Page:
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Close up on the flowers of the African Tulip Tree

A Non-native Tree Species Reclaims Its Prominence after Extreme Weather

Native tree species outlive non-natives across Puerto Rico, but Hurricane Maria may have boosted a non-native tree

by
USDA Forest Service, Southern Research Station

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The long-term effects on forests of more extreme climate events, plus other drivers of forest change, are highly uncertain. A new study of the tropical forests across Puerto Rico and the US Virgin Islands (USVI), spanning 19 years, found that after Hurricane Maria in 2017, the total biomass of a fast-growing non-native species, the African tulip Tree (Spathodea campanulata), may again be overtaking that of the most common group of native tree species, even though, at least for young and small trees, non-natives die at twice the rate of native ones.

Extreme climate events are becoming more common in much of the globe. Record-breaking rainfall events have increased worldwide in recent decades. Hurricane Maria was the most intense precipitation event for Puerto Rico since 1956 and has been linked to climate change. The most severe drought event in the Caribbean since 1950 also occurred recently, from 2013-2016.

Besides climate change affecting forests, extensive historical habitat loss on Caribbean Islands, combined with many species being endemic to only one or a few islands, have led scientists to rank Caribbean Islands among those regions where biodiversity conservation is most urgent, as human population densities and associated pressures on forests there remain relatively high.

In Puerto Rico, deforestation reached a maximum around the early 1900s. This happened around the late 1800s in the USVI. Since the 1950s, forest extent has increased on many Caribbean Islands. Meanwhile, many fast-growing, non-native tree species have been introduced to Caribbean Islands. They are now common across Puerto Rico and the USVI, as many can quickly colonize deforested and sometimes degraded lands that were formerly cultivated or grazed. The non-native tree species come from Eurasia or Africa, though some originate in South or Central America or larger Caribbean Islands.

A team of foresters, ecologists, statisticians, and geographers from the USDA Forest Service (Eileen Helmer, Shannon Kay, Humfredo Marcano-Vega, and Tana Wood) and from the University of Minnesota (Jennifer Powers), Hong Kong Polytechnic University (Xiaolin Zhu), Colorado State University (Tom Ruzycki), and Cal Poly Humboldt (David Gwenzi) compared mortality rates of native versus non-native small tree species in Puerto Rico and the USVI over the 19 years of Forest Service Forest Inventory and Analysis data there.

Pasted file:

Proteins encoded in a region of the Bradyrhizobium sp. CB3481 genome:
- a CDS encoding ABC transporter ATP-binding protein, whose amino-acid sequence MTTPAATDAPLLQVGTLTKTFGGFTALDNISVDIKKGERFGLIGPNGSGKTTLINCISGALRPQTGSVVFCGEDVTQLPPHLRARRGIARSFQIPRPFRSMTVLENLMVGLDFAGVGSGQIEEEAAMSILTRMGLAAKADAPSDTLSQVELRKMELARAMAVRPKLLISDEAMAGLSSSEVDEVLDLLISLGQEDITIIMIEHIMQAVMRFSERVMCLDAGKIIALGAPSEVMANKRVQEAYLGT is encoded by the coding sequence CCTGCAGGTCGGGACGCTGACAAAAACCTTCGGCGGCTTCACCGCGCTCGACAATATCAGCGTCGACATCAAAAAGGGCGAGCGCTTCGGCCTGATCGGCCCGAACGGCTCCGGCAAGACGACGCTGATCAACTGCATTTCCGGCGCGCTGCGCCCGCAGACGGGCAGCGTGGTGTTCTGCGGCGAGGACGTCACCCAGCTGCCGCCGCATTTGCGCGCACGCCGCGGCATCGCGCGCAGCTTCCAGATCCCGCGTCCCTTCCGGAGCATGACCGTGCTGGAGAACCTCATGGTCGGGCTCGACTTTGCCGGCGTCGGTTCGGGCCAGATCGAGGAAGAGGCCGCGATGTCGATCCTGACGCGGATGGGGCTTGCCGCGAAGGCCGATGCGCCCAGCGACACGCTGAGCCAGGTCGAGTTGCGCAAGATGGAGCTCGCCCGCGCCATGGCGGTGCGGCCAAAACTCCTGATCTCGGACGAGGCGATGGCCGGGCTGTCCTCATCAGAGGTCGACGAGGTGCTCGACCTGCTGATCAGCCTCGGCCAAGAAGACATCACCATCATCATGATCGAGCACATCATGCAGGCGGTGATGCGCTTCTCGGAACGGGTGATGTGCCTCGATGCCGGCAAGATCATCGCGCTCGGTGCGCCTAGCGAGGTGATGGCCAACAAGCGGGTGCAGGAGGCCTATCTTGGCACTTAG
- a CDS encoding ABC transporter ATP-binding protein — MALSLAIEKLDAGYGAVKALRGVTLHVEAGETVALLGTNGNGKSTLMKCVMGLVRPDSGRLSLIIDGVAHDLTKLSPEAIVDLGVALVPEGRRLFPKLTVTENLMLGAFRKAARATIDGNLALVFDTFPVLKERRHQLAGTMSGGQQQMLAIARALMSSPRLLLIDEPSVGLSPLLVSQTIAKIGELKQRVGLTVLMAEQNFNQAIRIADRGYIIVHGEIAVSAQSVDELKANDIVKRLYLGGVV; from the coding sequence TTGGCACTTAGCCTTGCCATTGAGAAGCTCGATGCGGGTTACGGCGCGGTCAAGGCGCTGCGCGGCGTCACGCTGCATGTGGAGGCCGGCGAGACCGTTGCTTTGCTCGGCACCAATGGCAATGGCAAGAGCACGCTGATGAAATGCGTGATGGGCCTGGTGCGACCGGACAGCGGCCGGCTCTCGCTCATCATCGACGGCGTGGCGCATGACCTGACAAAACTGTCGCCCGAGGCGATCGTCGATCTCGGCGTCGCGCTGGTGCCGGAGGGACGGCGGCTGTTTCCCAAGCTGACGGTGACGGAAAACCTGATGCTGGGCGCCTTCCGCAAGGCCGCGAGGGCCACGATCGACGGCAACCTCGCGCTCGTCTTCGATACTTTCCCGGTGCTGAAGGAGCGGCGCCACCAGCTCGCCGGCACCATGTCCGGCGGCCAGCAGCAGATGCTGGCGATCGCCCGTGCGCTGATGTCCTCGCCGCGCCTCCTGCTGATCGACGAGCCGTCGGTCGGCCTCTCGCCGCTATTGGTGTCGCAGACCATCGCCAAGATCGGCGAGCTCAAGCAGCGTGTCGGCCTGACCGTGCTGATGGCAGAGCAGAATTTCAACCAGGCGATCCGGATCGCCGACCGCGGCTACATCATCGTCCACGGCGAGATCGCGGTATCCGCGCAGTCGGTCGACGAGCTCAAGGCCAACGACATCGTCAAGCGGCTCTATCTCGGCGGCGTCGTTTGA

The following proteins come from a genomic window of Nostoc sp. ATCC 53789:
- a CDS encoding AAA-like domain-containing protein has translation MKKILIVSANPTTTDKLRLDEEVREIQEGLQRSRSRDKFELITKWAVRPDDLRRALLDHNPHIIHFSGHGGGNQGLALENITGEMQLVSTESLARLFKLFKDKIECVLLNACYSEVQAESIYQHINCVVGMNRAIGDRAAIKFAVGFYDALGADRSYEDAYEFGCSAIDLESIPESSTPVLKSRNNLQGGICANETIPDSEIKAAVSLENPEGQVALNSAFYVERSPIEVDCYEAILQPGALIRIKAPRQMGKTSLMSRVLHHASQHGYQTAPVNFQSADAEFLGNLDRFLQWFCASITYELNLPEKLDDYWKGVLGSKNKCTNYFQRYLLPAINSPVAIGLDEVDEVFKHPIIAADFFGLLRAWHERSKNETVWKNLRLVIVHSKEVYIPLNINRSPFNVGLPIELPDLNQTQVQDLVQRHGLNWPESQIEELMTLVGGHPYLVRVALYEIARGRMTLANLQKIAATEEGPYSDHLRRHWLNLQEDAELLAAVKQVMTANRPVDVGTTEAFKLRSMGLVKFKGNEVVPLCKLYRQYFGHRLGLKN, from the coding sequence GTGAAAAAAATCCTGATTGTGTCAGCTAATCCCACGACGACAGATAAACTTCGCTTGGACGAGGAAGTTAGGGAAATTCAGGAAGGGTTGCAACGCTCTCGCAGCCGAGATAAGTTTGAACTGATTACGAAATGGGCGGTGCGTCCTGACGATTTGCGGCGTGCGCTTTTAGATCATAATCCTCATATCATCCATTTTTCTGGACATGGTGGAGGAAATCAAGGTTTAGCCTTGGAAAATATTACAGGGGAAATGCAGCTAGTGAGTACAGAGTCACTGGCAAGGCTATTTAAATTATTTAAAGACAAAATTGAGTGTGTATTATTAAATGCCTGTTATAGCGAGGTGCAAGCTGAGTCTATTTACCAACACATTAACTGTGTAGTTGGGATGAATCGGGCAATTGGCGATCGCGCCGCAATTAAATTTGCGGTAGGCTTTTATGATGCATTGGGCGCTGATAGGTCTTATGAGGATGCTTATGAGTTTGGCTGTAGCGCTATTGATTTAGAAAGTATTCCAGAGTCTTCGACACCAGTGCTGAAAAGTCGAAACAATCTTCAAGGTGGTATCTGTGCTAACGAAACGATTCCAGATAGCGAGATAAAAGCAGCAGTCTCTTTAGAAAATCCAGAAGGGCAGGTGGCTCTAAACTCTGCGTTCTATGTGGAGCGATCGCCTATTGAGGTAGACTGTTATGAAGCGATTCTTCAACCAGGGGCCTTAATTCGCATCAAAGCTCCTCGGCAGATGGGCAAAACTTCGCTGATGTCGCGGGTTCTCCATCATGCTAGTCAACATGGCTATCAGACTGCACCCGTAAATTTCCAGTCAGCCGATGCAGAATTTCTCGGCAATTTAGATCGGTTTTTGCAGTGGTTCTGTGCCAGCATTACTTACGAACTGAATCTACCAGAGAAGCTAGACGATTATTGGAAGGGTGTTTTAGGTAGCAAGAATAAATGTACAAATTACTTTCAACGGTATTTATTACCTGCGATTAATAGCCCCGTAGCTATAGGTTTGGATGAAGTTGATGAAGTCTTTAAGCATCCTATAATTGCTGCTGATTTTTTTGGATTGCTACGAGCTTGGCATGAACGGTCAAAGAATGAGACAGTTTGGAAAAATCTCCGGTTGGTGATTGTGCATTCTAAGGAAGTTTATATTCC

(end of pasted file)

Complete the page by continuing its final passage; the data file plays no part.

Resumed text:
They focused on small trees to account for the influence of large-tree neighbors and because many species of small trees become canopy trees when larger trees die, affecting which species dominate future forests. Overall, non-native species of small trees died at twice the rate of natives, and hurricanes increased mortality rates of all small trees.

Next, they combined the forest inventory data with data on other factors that influence tree survival, asking which factors best predict small tree survival. They used an ensemble computer learning algorithm that considers many combinations of potentially influential factors such as individual tree dimensions, other tree species traits, neighbor tree factors, and factors from satellite imagery and maps of climate, topography, geology, soils, and land use. The land-use maps went as far back as 1950.

They found that since the year 2001, even considering other factors, non-natives including the African tulip tree were more likely to die. With Hurricane Maria, small trees of species with less dense wood survived less, including the non-natives.

Finally, they estimated trends in total wood biomass of both small and large trees of different groups of tree species before and after Hurricane Maria, assigning the African tulip tree to its own group because of its extremely fast growth rates and far-ranging seed dispersal. The estimates suggested that the total biomass of the African tulip tree was declining before the Hurricane, to the point where it was comparable to the biomass of the most common group of native species, but increased afterwards. Hurricane damage lets light into forest canopies, likely benefitting this fast-growing species.

Before this research, most knowledge of tropical tree mortality in the region came from a handful of intensely studied research plots in forest reserves, where fast-growing species also increase after hurricanes but are mostly native trees. This is the first study to consider the wide range of conditions outside of forest reserves.

The study concluded that how extreme climate events will affect future forests will depend on their frequency, severity, and type. More frequent hurricanes could perpetuate the commonness of fast-growing non-native tree species like the African tulip tree, reversing the recovery of native tree species from past deforestation. Still, native trees in the harshest environments that grow more slowly better-survive hurricanes, and may better withstand drought, possibly including some non-natives.

- This press release was provided by the USDA Forest Service, Southern Research Station